Philippine gunboat rams Chinese fishing vessel in South China Sea
25 October 2011
On October 18, a Philippine naval gunboat rammed into a Chinese fishing vessel in the disputed waters of the South China Sea. The Philippine ship captured 25 smaller boats that the Chinese ship had been towing.
A spokesperson for the Philippine Navy immediately tried to downplay the incident, referring to it as “a minor accident” caused by “large waves.” The 25 boats were captured, the spokesperson claimed, because the Chinese vessel had cut its towing line when it was rammed and hurriedly sailed away.
The Philippine Department of Foreign Affairs (DFA) said the Philippine government would not apologize for the incident. “No apologies are necessary and none will be given,” DFA spokesperson Raul Hernandez stated.
The Chinese Foreign Ministry issued a response on October 20. “We demand that the Philippines return the small Chinese boats unconditionally and as soon as possible, and properly handle related issues.” The Foreign Ministry asserted undisputed Chinese sovereignty over the Spratly Islands and its surrounding waters and stated that “it is completely justified for Chinese fishermen to fish in areas where generations of Chinese have fished.”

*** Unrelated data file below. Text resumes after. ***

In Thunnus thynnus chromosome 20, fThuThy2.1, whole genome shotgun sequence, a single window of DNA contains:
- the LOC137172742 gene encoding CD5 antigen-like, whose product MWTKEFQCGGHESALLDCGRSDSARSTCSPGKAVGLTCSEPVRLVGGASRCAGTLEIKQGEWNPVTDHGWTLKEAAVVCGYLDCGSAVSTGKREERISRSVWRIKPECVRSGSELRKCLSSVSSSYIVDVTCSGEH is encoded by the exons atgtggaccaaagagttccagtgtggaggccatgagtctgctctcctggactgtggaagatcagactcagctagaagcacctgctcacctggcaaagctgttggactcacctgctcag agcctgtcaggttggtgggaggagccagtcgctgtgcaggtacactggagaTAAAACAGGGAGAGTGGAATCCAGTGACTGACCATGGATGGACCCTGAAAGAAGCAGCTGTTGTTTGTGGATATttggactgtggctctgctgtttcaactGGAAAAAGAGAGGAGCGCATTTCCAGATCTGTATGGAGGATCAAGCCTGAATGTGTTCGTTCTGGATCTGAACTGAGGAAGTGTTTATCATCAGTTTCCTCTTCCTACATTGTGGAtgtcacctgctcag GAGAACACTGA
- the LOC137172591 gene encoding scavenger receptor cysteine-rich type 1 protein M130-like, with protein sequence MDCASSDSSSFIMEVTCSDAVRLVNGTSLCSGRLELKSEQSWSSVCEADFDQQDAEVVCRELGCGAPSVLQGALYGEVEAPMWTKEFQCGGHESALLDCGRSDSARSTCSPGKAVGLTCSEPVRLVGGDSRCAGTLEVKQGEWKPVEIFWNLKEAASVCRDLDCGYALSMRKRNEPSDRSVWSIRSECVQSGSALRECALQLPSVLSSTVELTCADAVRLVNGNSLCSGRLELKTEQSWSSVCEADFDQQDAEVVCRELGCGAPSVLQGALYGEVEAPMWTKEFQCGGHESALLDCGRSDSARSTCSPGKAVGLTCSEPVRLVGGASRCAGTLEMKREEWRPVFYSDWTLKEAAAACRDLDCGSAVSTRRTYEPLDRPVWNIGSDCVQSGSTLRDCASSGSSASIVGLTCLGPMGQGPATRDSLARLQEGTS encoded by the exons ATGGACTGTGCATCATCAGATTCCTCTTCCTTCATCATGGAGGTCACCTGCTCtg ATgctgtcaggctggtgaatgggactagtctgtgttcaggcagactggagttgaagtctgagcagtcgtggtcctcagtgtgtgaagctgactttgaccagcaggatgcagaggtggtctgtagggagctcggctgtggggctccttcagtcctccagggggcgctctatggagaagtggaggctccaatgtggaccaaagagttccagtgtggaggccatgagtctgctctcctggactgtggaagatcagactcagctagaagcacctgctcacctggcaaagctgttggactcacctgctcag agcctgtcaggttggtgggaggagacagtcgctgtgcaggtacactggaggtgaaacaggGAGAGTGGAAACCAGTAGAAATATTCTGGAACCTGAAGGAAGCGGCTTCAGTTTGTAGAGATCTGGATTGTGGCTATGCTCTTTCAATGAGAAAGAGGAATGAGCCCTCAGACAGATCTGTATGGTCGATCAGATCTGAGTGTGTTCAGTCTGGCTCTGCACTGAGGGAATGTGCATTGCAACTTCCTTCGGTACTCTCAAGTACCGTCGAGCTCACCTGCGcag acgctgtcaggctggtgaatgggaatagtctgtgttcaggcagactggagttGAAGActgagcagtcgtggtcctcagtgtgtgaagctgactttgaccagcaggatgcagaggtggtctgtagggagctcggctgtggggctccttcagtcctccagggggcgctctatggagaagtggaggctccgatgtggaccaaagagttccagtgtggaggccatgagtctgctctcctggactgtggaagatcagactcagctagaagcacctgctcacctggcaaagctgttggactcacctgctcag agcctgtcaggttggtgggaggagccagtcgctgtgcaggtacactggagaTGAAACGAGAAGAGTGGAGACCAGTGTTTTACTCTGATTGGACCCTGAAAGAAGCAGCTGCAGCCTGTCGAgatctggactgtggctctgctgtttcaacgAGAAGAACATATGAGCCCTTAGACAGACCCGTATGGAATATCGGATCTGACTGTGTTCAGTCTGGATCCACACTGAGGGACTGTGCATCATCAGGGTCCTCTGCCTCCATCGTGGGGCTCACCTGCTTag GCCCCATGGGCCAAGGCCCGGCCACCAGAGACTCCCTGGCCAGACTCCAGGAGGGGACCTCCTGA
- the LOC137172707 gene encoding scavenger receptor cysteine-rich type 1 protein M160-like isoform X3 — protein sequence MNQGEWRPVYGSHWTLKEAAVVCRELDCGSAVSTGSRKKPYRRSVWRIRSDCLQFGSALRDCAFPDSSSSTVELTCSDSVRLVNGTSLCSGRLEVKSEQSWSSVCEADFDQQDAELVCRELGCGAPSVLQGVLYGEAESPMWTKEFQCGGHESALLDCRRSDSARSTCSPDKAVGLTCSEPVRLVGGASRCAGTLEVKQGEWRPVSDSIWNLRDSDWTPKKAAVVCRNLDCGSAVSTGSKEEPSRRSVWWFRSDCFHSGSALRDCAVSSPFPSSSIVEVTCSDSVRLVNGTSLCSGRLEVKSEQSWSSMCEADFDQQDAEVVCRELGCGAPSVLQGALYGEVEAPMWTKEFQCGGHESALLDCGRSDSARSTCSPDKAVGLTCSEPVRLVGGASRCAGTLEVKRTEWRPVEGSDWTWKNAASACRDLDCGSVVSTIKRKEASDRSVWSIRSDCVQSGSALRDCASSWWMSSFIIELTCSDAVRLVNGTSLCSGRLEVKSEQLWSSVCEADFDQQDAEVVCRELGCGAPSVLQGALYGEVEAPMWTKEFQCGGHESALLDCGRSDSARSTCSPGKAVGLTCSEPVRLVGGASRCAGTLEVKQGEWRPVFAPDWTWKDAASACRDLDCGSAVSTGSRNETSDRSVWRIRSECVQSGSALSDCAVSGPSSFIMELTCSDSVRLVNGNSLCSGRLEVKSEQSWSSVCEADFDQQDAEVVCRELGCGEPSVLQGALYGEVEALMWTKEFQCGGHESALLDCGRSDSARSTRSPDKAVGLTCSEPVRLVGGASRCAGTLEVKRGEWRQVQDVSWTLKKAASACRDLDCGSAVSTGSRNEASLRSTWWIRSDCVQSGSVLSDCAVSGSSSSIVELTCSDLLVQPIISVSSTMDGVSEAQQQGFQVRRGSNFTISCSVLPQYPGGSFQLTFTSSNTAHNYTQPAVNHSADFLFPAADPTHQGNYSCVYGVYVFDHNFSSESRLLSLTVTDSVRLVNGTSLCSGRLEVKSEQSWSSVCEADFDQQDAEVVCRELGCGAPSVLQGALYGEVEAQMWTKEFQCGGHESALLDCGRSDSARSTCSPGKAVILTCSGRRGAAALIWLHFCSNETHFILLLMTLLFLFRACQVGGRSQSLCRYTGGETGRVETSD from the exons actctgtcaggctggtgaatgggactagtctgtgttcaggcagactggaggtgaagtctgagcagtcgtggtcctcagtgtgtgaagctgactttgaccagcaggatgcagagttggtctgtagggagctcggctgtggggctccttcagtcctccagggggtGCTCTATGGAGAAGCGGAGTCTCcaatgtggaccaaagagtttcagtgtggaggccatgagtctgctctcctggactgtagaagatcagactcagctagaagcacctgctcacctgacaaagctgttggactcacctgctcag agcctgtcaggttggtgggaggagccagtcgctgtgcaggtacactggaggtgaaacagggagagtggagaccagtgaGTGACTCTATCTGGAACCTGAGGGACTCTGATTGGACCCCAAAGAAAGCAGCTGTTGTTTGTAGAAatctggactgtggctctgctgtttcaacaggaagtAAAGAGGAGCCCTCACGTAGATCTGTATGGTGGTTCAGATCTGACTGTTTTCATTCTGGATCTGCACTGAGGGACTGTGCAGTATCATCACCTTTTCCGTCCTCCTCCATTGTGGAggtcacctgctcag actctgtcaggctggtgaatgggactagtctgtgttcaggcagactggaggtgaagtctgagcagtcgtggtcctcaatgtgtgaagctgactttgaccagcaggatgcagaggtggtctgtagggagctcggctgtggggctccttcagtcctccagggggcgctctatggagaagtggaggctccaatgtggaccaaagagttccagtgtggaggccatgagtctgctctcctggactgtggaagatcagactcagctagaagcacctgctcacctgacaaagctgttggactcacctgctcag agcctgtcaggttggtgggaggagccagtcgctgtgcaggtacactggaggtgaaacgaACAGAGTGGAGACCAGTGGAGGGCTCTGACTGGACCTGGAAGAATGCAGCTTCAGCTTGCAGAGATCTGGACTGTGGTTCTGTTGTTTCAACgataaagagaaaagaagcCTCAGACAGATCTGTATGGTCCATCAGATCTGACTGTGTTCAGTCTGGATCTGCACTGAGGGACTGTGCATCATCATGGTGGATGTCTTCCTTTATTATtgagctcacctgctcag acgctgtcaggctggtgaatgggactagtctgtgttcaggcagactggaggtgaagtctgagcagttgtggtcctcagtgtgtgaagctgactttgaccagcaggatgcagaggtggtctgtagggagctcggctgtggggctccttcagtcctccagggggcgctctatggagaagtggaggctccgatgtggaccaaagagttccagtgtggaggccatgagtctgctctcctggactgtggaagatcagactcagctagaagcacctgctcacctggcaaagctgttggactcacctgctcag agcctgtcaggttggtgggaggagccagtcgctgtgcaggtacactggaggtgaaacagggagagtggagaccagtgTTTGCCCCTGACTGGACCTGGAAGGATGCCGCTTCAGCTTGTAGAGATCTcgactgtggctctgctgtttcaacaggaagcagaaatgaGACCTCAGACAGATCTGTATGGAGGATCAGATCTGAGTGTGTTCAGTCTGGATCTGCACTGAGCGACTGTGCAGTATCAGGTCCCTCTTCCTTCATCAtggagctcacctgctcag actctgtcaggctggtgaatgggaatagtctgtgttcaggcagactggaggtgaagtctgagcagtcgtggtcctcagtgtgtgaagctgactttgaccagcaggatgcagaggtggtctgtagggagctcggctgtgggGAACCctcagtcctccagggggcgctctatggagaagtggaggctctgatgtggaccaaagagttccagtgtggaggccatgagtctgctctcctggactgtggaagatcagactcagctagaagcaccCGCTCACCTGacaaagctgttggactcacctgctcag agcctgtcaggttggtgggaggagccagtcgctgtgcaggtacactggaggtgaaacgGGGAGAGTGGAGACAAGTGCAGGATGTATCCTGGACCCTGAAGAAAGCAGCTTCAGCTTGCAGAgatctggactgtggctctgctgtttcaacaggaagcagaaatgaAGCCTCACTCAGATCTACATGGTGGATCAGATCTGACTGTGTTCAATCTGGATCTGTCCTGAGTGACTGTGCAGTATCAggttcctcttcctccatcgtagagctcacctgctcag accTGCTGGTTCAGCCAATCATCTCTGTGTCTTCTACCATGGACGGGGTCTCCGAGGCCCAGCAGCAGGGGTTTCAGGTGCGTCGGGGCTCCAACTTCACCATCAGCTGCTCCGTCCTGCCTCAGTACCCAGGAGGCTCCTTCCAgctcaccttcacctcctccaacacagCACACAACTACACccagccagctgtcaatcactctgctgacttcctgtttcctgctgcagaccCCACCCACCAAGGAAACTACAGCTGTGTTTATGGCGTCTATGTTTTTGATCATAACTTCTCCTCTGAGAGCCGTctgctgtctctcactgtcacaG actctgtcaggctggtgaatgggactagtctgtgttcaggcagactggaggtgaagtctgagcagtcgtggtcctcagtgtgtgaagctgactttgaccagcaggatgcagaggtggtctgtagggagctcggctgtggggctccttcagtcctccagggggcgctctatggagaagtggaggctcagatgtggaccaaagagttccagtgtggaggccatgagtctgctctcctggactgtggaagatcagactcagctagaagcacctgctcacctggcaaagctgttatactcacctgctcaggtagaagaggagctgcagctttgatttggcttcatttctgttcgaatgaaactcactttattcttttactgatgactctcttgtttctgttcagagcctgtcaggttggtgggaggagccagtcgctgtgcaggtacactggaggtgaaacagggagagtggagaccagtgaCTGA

The Philippine government has refused to return the boats, claiming that its actions were in accordance with international legal procedures.
In March, when a Chinese patrol boat threatened to ram a Philippine oil exploration ship in the same waters, the Philippine government claimed that it was an action which was perilously close to an act of war.
Behind the confrontation and continually escalating tensions in the South China Sea is the provocative role being played by Washington in the region.
The ramming of the Chinese fishing vessel occurred during two weeks of war games by the United States military in the Philippines. US and Philippine military personnel have been engaged in a series of training exercises in which China is the clear target. They staged a series of amphibious landings off the coast of Palawan, the westernmost island of the Philippines and immediately bordering the disputed waters of the South China Sea.
US and Philippine military spokespersons denied that China had any significance for the training exercises. The Philippine Daily Inquirer quoted an official statement saying, “These training exercises have nothing to do with China … China is not the imagined opponent.”
The claim that training for littoral combat in the South China Sea “has nothing to do with China” is ludicrous. A chain of provocative decisions, bearing the fingerprints of Washington, has been made in the past month in the countries encircling China.
The Taiwanese foreign ministry expressed its support for a proposal in the Taiwanese legislature to deploy Tien Chien I “Sky Sword” missiles on Taiping Island, the northernmost island of the Spratly archipelago. This decision came in the immediate wake of the US $6 billion arms sale to Taiwan, upgrading its F16 fighter jets.